photo: Coheed & Cambria at Saint Vitus - 10/9/15 (via Sam Valorose)
Coheed and Cambria

Like many bands in the surrounding NYC-area (or even from further away than that), Nyack proggers Coheed & Cambria recently made a move to Brooklyn. Frontman Claudio Sanchez and his wife settled into an apartment in Park Slope, and he tells Team Rock that dealing with the new setting is what caused their new album The Color Before the Sun to be the band's first non-concept album:

One of the places we found ourselves was in an apartment in Park Slope, Brooklyn. And coming from a country house in upstate New York, I kind of fell out of my comfort zone. I like to wake up very early, usually around five o'clock in the morning, as that's when I tend to be at my most creative.

In a country situation, in a house of our own out there in the woods, I can do that whenever I want. But in an apartment it just doesn't work out that way, and I found myself writing these songs later in the day when my neighbours were home. And I knew they could hear me because I could certainly hear them. So this sense of exposure started to leak into the execution of both the music and the lyrics.

I ended up thinking I had some sort of writer's block, because none of these songs fit into the formula that I was accustomed to with Coheed. For a second I almost thought of this record as a solo album, because I couldn't see a concept around it and a lot of things were happening in my life.

In that same interview, he mentions how the first song on the album, "Island," is centered on his new hometown:

"Island" is very much the beginning of the record. It opens with the sound of the Q Train going into Brooklyn, and that's the train that I would frequent when going in and out of Brooklyn into Manhattan. It's very much the beginning of my identity crisis when writing this record, too. I had a hard time writing songs in this new apartment - or at least I thought I did. And it's basically a song to my wife, saying that she needed to hear me and understand that it wasn't working for me. I needed to leave and get back to the country, and that's essentially what "Island" is about - just the apartment being too small, and the exposure being too much for me. When I started the song it was all on acoustic, and that was the beginning of this idea of the album being a solo effort. But we transformed it into a rocker, and the guitar at the beginning claws into the idea of distance and landscape, which I really didn't have being in that apartment. I was longing for space, and the opening guitar line is supposed to resonate that. Then the band comes in, and everything becomes tight and crunchy. Again, that's meant to be a musical representation of the chaos I was experiencing inside the space of that apartment.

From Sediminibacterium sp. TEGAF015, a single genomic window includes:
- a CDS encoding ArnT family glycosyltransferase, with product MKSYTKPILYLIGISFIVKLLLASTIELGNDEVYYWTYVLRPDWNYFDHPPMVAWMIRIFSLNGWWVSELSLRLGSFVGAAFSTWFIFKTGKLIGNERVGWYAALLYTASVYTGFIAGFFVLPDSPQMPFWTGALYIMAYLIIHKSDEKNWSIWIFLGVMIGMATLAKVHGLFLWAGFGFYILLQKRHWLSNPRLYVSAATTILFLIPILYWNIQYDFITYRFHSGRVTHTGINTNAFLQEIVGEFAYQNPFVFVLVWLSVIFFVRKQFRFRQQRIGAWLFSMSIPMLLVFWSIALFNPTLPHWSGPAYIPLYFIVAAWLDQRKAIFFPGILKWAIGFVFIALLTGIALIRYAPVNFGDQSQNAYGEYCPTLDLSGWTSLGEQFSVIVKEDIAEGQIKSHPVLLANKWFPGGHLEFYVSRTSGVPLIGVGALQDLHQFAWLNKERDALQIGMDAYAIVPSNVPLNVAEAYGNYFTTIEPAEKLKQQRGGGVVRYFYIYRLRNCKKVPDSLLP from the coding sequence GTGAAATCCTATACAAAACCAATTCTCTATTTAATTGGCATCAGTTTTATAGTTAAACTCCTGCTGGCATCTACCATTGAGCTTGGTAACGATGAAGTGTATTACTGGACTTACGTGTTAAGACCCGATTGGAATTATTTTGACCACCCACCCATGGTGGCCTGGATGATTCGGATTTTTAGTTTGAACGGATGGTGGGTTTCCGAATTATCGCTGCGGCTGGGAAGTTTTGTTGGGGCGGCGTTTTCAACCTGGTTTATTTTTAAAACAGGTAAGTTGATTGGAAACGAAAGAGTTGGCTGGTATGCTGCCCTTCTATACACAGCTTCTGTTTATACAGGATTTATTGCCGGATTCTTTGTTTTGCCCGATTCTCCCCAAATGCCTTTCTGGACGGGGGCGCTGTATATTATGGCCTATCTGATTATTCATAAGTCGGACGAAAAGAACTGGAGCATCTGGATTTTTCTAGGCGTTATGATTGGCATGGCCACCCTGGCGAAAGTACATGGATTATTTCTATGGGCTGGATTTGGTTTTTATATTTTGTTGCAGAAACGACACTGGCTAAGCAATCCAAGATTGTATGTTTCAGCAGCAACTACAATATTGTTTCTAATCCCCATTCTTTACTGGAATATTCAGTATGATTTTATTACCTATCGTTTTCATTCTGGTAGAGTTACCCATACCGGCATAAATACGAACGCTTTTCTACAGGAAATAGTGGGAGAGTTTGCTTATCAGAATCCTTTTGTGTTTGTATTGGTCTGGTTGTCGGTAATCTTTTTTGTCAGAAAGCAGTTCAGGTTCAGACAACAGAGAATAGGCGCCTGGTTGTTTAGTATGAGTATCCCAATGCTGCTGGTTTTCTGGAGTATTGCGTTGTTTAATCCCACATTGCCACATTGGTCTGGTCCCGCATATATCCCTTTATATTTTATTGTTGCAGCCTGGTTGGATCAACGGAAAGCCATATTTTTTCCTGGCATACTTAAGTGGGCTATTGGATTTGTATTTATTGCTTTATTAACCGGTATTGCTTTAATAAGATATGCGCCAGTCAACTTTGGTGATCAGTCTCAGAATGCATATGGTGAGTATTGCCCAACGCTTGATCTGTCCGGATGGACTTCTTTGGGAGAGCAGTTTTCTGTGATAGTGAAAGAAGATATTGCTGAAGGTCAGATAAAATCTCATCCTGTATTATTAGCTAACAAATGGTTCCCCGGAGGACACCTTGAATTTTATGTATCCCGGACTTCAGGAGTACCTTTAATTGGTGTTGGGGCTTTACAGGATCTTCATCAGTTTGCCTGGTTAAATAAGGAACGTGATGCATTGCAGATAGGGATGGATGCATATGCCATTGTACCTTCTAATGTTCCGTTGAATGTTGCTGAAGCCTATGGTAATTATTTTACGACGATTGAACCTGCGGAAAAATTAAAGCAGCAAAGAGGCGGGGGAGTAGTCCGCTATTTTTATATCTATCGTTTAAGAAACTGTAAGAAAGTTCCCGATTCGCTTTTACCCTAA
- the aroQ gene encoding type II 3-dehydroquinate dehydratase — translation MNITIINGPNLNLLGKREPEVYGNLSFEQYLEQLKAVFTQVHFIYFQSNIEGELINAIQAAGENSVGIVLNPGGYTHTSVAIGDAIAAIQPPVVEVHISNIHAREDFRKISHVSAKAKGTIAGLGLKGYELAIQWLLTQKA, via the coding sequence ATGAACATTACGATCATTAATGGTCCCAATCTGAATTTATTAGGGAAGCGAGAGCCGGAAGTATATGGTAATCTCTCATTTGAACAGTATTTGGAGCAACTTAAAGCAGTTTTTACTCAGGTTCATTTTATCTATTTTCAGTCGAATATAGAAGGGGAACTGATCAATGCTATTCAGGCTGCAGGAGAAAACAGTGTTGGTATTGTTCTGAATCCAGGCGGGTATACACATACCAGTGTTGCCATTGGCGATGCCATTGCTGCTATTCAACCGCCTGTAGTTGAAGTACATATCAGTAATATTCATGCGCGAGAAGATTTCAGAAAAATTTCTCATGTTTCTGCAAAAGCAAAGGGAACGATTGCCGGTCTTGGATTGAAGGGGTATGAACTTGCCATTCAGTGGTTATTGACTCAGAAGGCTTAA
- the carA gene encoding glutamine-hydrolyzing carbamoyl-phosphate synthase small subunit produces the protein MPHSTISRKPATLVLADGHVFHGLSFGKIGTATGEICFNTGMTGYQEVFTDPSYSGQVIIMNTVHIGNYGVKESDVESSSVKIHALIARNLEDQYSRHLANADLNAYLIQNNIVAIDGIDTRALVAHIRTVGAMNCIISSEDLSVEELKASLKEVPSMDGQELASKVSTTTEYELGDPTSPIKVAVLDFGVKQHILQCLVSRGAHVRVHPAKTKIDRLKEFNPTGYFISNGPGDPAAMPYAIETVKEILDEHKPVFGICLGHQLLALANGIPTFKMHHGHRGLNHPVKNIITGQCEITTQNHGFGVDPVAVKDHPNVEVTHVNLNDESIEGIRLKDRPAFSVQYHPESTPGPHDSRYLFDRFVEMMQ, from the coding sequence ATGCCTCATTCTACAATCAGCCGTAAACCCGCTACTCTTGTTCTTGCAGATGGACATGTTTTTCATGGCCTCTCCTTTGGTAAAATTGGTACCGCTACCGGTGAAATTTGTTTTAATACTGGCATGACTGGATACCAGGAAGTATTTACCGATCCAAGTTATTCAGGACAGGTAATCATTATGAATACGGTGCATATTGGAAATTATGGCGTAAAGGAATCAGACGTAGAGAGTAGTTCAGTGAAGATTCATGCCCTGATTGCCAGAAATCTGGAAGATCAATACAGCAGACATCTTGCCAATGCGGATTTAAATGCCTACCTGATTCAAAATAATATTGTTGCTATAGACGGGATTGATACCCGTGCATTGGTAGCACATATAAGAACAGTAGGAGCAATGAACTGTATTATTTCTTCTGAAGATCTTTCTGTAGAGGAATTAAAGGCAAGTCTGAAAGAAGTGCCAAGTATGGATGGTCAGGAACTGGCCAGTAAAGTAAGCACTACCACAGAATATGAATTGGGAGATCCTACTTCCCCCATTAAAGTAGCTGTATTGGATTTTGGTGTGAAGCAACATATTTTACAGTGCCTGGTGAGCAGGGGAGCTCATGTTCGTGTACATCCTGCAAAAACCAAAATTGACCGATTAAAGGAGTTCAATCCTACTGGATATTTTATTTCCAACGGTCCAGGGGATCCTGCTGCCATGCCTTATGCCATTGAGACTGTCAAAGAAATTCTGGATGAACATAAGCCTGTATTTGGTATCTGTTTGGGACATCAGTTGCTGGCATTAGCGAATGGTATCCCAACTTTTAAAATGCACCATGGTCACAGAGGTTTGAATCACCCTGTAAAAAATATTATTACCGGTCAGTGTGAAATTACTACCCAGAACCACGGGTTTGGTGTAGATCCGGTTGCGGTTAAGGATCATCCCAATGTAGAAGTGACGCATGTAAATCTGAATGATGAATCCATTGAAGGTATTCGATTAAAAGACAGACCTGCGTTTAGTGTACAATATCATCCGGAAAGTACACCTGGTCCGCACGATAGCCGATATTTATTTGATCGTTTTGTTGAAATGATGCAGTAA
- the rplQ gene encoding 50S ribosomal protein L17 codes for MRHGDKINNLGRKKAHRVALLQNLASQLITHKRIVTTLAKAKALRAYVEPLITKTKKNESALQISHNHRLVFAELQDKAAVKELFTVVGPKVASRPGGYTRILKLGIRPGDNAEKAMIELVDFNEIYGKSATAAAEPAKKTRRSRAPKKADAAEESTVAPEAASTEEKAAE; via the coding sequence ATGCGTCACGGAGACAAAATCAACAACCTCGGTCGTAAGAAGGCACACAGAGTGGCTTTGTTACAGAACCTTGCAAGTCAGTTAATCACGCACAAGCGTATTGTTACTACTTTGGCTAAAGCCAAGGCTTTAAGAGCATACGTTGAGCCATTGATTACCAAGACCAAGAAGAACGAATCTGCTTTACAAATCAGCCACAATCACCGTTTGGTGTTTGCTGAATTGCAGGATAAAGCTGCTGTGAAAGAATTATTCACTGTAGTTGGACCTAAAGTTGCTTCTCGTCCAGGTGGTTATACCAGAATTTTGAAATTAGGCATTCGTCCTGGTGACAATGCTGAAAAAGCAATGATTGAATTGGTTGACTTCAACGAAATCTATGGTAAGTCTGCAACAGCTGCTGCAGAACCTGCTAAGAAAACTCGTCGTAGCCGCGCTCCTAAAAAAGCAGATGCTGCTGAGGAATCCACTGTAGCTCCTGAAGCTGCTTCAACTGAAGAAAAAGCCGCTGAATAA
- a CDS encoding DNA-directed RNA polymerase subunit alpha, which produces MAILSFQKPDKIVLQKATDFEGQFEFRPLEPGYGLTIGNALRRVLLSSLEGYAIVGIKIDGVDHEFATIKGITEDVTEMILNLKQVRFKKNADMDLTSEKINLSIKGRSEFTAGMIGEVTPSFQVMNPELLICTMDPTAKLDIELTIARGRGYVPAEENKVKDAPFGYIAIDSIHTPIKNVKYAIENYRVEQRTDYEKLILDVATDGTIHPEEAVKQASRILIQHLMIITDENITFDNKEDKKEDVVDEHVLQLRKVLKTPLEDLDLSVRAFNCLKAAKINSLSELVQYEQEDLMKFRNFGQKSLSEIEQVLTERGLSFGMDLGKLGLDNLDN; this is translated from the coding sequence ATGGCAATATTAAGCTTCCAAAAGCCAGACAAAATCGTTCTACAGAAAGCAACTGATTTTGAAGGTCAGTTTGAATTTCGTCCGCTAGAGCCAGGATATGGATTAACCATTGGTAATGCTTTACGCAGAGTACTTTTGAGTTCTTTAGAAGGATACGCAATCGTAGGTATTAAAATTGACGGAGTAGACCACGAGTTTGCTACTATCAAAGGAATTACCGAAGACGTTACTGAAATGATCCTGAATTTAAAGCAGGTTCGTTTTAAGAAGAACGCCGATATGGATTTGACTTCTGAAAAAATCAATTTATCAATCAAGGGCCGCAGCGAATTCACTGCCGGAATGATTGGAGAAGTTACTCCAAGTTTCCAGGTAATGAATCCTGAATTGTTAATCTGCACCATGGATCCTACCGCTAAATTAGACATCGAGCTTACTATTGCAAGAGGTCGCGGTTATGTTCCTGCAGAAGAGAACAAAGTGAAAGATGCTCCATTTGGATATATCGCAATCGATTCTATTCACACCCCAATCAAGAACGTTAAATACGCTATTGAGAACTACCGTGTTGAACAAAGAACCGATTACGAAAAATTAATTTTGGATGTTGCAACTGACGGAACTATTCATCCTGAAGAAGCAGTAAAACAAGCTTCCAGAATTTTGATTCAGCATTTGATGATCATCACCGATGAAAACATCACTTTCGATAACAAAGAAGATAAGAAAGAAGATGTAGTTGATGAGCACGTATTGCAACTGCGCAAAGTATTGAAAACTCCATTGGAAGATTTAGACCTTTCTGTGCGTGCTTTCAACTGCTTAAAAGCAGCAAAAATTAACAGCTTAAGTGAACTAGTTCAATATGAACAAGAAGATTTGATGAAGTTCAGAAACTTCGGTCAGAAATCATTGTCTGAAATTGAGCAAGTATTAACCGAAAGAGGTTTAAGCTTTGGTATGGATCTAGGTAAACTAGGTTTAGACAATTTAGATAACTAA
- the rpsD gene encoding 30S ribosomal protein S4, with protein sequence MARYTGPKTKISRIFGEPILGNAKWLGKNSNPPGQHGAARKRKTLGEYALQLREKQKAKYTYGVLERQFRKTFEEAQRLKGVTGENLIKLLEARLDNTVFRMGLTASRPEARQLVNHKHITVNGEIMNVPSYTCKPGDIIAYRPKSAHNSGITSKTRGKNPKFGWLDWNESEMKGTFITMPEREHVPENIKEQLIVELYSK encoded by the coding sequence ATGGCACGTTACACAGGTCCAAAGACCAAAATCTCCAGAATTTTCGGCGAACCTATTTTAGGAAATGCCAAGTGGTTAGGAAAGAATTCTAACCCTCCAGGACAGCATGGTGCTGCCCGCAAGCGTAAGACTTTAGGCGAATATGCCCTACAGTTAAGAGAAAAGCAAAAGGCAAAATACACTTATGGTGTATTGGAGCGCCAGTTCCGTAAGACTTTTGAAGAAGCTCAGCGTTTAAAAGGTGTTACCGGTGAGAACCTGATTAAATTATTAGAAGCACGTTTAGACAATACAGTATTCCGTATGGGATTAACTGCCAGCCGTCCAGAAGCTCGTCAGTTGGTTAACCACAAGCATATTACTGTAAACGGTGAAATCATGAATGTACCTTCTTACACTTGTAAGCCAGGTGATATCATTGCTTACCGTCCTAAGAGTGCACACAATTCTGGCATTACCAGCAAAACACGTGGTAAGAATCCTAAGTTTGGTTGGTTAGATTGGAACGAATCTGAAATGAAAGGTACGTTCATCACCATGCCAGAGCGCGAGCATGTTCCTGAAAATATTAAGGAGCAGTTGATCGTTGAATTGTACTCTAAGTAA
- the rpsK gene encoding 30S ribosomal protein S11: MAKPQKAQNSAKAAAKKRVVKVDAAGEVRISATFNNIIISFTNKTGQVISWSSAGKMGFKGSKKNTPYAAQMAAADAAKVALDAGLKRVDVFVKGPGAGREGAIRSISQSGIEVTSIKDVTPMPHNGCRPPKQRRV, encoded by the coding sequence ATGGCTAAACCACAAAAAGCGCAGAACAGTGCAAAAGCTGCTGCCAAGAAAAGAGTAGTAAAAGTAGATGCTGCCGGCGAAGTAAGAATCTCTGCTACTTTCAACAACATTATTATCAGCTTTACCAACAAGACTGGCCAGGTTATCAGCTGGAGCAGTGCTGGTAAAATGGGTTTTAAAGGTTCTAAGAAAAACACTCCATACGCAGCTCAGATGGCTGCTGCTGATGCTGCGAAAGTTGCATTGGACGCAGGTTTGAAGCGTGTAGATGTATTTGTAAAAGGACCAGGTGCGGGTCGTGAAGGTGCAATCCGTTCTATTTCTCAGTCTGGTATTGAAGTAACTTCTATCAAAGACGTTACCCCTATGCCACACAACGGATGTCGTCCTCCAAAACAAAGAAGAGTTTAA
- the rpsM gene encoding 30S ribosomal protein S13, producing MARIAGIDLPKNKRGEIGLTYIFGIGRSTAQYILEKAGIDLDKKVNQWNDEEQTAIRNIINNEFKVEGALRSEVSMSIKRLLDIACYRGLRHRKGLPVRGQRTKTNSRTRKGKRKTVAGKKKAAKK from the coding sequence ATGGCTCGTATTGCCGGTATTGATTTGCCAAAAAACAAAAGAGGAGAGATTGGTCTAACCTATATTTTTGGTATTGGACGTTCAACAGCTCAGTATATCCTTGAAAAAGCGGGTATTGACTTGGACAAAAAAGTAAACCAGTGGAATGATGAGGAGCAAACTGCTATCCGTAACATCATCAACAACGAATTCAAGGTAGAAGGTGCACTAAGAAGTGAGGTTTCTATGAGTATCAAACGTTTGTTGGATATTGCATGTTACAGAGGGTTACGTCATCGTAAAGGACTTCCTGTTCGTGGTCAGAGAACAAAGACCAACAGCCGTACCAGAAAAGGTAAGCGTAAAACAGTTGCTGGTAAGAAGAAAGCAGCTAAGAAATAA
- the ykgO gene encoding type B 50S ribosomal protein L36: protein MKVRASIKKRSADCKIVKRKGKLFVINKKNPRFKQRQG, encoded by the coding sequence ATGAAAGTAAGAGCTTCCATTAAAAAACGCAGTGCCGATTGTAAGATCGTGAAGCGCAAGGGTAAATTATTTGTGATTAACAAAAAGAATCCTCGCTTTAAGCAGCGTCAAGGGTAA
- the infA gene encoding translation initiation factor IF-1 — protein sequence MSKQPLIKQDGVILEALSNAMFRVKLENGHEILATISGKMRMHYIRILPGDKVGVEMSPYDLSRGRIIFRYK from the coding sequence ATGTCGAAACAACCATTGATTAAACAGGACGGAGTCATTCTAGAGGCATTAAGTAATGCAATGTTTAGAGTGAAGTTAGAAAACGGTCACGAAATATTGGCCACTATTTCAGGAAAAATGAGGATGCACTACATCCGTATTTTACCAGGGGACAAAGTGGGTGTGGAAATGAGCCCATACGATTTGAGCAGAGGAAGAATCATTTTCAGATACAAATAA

Some of the first people to hear the song were actually a group of Park Slope kindergarteners. Before the record was out, Claudio performed the song on a sidewalk for the children earlier this month.

That song now has a music video, and true to its theme, it was filmed inside two different Park Slope subway stations (the 7th Ave station and Grand Army Plaza). That video premieres in this post. You can watch it below.

Update: They're playing the Theater at MSG with Glassjaw and Silver Snakes.